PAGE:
Petrea Corneliu Ştefan > CM-Permutation-0.94 > CM::Rubik

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NAME ^

CM::Rubik - Rubik's cube

VERSION ^

version 0.94

DESCRIPTION ^

The Rubik's cube is known primarily as a toy puzzle, which has associated the Rubik's cube group. Its generators are the permutations that correspond to clockwise 90 degrees rotations of each of its faces,let's call these: F R B L D U. These are permutations of the set {1..54} if we consider the centers of the faces also(although these are fixed points under the permutations).

The order of the group is 43_252_003_274_489_856_000 , yeah, that's :

Forty-three quintillion two hundred fifty-two quadrillion three trillion two hundred seventy-four billion four hundred eighty-nine million eight hundred fifty-six thousand. But at least it's not infinite right ? :)

There's also a simulator of Rubik's cube written using OpenGL and Perl, using CM::Permutation and CM::Rubik in order to implement the logic of the rotations:

comb(string) ^

This will give you the permutation which results from multiplying the sequence of transformations in the string. It returns a CM::Permutation object. OBS: you can also find the order(the number of times you make those moves until the cube returns to the position before you started them) using the order() method on the result, so for example:

        my $r = CM::Rubik->new;
        print $r->comb('FURBL');

        60

To understand where the permutations came from I used the following unfolded version of the cube( also called net ), the numbers are labels for the faces of the cubies:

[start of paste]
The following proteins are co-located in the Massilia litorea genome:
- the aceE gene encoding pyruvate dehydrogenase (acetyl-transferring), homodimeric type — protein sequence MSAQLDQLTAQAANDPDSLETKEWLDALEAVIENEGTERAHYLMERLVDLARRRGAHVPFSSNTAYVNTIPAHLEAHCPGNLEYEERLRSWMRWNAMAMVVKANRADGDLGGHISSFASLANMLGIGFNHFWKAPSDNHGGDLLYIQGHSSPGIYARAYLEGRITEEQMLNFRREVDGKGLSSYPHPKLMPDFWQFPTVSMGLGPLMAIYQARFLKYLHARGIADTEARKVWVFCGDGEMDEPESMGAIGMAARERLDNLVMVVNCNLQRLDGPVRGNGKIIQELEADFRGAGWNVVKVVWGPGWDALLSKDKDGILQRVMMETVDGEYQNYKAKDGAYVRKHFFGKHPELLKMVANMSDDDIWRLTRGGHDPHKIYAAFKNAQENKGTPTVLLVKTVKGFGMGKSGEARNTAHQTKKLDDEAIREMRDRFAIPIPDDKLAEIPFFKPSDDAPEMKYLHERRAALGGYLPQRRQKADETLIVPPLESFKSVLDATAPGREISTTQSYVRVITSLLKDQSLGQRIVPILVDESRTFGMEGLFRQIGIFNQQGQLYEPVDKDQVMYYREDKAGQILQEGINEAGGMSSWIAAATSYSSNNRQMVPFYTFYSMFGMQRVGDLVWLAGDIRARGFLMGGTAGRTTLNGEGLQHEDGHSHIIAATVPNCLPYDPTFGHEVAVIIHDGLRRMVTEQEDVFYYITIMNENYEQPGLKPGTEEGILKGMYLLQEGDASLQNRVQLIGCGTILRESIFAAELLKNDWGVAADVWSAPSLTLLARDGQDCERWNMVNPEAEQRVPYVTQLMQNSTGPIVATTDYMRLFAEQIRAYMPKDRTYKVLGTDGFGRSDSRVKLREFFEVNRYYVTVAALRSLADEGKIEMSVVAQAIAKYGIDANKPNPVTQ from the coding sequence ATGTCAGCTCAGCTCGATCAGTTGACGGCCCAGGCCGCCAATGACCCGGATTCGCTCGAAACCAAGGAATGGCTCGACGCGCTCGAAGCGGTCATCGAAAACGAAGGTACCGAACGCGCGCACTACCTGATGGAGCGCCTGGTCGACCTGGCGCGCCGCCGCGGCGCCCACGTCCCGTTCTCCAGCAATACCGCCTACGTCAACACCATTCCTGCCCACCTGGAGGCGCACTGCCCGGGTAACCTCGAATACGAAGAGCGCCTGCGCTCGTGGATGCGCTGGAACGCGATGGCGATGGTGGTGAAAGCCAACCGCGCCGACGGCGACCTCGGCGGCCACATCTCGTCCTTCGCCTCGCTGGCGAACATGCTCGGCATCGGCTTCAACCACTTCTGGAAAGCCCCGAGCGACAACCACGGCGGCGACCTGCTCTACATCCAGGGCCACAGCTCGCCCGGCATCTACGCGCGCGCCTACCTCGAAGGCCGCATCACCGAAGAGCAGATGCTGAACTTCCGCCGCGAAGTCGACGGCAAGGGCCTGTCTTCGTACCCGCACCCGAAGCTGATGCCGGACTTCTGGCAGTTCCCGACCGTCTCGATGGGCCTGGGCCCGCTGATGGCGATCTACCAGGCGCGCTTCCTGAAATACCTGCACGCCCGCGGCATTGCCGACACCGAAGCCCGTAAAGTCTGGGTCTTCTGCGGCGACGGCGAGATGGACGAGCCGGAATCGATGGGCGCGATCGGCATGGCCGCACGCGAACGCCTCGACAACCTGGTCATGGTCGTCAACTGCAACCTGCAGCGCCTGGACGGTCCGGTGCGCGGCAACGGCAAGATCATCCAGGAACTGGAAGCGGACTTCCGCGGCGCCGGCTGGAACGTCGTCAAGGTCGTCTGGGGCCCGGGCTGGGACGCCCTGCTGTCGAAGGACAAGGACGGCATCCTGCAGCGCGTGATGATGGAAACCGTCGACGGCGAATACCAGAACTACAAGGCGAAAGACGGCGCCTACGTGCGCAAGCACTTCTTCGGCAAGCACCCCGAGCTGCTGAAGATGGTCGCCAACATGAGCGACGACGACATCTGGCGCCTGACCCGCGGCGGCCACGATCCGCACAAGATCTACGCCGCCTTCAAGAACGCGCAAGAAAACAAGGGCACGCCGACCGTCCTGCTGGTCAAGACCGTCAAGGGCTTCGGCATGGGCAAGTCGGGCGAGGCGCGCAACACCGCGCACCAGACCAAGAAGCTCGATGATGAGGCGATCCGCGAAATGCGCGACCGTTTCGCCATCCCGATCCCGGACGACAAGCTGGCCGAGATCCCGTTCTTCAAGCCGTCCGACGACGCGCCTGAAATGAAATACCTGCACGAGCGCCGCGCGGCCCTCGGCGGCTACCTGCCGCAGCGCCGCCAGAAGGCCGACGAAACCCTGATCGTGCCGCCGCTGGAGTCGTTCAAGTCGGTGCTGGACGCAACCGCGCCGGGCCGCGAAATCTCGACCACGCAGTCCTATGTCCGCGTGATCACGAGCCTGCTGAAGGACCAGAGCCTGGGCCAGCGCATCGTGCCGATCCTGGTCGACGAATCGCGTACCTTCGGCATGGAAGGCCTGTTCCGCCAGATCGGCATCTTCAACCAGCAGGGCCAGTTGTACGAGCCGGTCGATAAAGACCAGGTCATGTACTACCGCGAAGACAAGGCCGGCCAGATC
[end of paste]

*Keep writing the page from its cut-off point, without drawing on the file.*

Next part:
.----|-----|----.
                     |37  |38   |39  |
                     |    |     |    |
                     |----|-----|----|
                     |40  |41   |42  |  <= Back
        Left         |    |     |    |
         ||          |----|-----|----|
         \/          |43  |44   |45  |
                     |    |     |    |
                    /\----|-----|----/\
    .----|-----|----\/----|-----|----\/----|-----|----\/----|-----|----.
    |48  |51   |54  ||    |     |    ||36  |33   |30  ||18  |15   |12  |
    |    |     |    ||21  |24   |27  ||    |     |    ||    |     |    |
    |----|-----|----||----|-----|----||----|-----|----||----|-----|----|
    |47  |50   |53  ||20  |23   |26  ||35  |32   |29  ||17  |14   |11  | <=== Down
    |    |     |    ||    |     |    ||    |     |    ||    |     |    |
    |----|-----|----||----|-----|----||----|-----|----||----|-----|----|
    |46  |49   |52  ||    |     |    ||34  |31   |28  ||16  |13   |10  |
    |    |     |    ||19  |22   |25  ||    |     |    ||    |     |    |
    .----|-----|----/\----|-----|----/\----|-----|----/\----|-----|----.
                    \/----|-----|----\/           
              _//    |7   |8    |9   |             /\
             / /|    |    |     |    |             ||
            / / /    |----|-----|----|             Right
             /       |4   |5    |6   |
            /        |    |     |    |  <== Front
           /         |----|-----|----|
         Up          |1   |2    |3   |
                     |    |     |    |
                     .----|-----|----.

SEE ALSO ^

http://en.wikipedia.org/wiki/Net_(polyhedron)

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